Emporia, Kansas: First to Observe Veteran's Day
I can't think of a better place to pay tribute to America's veterans than my hometown of Emporia, Kansas.
Located in east-central Kansas, Emporia first observed Veterans Day — or as we often call it, All Veterans Day — a full year ahead of everyone else. Back in the early '50s, the country still celebrated Armistice Day, which marked the end of World War I.
But Emporia shoe repairman Alvin King, who lost a beloved nephew in World War II, thought it more fitting that the nation honor veterans from all wars and conflicts.
Emporia was hit hard by the war, and Alvin's idea caught on. Emporia marked that first All Veterans Day in 1953 with a parade, a wheelchair basketball game and other activities. And the next year, President Eisenhower changed Armistice Day to Veterans Day.
Emporia took things a step further a few years ago and stretched its patriotic tribute to a whole week. And the whole town gets in on the festivities.
On the holiday itself, we hold a parade, of course, and a memorial service and an Air Force band concert, among other activities. But there's lots more events during the week leading up to that day.
For instance, Camp Tribute, set up at the Lyon County Fairground over the holiday weekend, is an eye-opening look at life on a military field base. You can hear riveting firsthand accounts of veteran's experiences. You can also check out local arts and crafts.
The fairground becomes a battleground when some of the military equipment and vehicles on display rev up for a spine-tingling World War II battle re-enactment.
On a lighter note, the USO Show is always pure fun, with music, comedians and stars like those seen by servicemen in the real shows! Look for some “encores” by acts like the Andrews Sisters, Sonny & Cher and the Blues Brothers.
An army travels on its stomach, so be sure to fortify yourself at Coburn's Family Restaurant (2708 W. 18th Ave.; 1-620-341-9701), a local favorite known for its great burgers and delicious malts and milk shakes — all at affordable prices.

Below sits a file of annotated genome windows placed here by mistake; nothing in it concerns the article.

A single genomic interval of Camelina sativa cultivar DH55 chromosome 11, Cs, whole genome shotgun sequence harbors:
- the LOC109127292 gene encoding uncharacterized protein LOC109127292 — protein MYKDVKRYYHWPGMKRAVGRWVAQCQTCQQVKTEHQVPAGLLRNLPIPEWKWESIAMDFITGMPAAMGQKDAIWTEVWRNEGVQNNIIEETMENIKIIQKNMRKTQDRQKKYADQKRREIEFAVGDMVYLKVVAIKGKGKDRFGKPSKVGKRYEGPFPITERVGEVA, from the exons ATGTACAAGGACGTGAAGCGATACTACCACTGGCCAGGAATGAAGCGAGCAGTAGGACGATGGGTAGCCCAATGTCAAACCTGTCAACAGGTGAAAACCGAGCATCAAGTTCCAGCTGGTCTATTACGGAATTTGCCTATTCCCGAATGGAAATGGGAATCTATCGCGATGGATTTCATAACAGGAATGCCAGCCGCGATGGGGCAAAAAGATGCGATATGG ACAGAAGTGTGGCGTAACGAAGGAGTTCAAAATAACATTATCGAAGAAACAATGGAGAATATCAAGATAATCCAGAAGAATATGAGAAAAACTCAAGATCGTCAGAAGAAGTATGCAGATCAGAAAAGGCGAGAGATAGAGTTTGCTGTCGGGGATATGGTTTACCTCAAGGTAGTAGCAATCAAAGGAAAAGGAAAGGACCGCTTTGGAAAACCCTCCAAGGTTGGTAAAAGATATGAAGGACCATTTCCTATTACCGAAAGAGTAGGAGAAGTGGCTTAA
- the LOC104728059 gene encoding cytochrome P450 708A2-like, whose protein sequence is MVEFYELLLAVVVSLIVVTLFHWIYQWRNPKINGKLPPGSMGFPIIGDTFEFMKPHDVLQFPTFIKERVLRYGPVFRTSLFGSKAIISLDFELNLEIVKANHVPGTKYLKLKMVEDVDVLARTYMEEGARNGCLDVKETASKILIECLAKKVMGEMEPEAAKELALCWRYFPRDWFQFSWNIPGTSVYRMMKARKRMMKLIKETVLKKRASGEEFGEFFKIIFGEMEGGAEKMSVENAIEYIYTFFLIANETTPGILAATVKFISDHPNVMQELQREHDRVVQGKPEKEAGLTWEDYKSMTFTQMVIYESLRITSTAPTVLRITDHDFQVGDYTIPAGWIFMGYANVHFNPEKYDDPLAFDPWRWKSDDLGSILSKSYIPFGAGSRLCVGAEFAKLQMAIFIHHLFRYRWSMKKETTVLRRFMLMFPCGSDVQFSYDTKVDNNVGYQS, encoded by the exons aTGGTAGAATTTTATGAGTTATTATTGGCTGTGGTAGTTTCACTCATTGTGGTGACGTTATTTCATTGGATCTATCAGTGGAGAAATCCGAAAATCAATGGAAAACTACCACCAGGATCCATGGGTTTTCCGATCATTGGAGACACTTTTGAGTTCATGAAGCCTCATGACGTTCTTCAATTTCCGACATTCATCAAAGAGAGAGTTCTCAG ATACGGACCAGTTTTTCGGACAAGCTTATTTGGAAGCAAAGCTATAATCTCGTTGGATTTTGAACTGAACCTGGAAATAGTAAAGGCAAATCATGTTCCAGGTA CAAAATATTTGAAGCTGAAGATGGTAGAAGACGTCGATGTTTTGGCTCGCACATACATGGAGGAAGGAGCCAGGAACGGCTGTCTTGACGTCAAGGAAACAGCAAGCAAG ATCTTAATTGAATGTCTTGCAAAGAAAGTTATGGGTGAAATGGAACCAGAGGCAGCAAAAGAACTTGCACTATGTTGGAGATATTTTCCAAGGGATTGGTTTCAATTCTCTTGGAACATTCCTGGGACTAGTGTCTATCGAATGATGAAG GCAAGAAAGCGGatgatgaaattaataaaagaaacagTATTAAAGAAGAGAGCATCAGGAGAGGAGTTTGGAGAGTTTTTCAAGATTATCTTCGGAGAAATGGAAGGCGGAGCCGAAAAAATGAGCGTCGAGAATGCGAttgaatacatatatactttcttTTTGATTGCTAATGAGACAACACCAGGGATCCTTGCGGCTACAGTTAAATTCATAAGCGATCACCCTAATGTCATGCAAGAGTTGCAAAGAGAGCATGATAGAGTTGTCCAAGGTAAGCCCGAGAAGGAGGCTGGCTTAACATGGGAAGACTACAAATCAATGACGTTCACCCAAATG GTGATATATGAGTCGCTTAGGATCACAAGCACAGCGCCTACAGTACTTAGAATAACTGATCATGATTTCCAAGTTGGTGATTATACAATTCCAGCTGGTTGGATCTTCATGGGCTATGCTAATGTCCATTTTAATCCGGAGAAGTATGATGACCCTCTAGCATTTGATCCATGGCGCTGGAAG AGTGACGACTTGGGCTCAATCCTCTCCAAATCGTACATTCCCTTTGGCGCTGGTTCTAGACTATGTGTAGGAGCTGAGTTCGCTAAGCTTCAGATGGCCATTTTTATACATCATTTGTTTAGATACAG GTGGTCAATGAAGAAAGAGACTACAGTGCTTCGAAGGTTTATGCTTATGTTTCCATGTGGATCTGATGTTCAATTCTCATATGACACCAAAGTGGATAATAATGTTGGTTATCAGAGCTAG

In between activities, browse through some of our doz- en museums. I love the whimsical Cookie Jar Heaven, so named because owner Charlotte Smith says her more than 2,000 unusual cookie jars are no longer working — “They've gone to Heaven!” (Call 1-620/343-3317 to arrange a visit.)
On a more serious note, Emporia was the home of noted newspaper editor and Pulitzer Prize-winner William Allen White; fourth-generation descendants still run the Emporia Gazette. A small museum pays tribute to this great man. (517 Merchant St.; open during the newspaper's normal business hours; 1-620-342-4800.)
You can also tour the William Allen White home, Red Rocks (927 Exchange St.),which is listed on the National Register of Historic Places. Call 1-620-342-1803 for details.
Mr. K's Bicycle Museum , about 10 miles east of Emporia at 1929 Road 175, is well worth the drive. Retired bicycle shop owner John Kuhn and his wife, Carolyn, also run the homey Kuhn Ba Yah Bed & Breakfast, if you need a place to stay.
Even if you don't, their two-story museum is a fascinating place to browse, filled with antique bicycles, over 900 Hummel figurines and more. (Open only by appointment; call 1-620-342-5136.)
You'll find lots to appreciate in Emporia — and lots of ways to show your appreciation of our country's veterans.
Before You Visit
Emporia is at the junction of I-35, I-335 (the Kansas Turnpike) and U.S. Highway 50, about 50 miles southwest of Topeka.
Veterans Tribute Week runs from November 5-11 in 2003. For details, call the Emporia Area Chamber of Commerce and Convention and Visitors Bureau at 1-800-279-3730.
More to See
The Tallgrass Prairie National Preserve, which features nearly 11,000 acres of unspoiled prairie as the early pioneers first saw it, is about 20 miles west of Emporia, near the junction of State Highway 177 and Highway 50. About 15 miles north, where U.S. Highway 56 meets State Highway 177, is the historic town of Council Grove.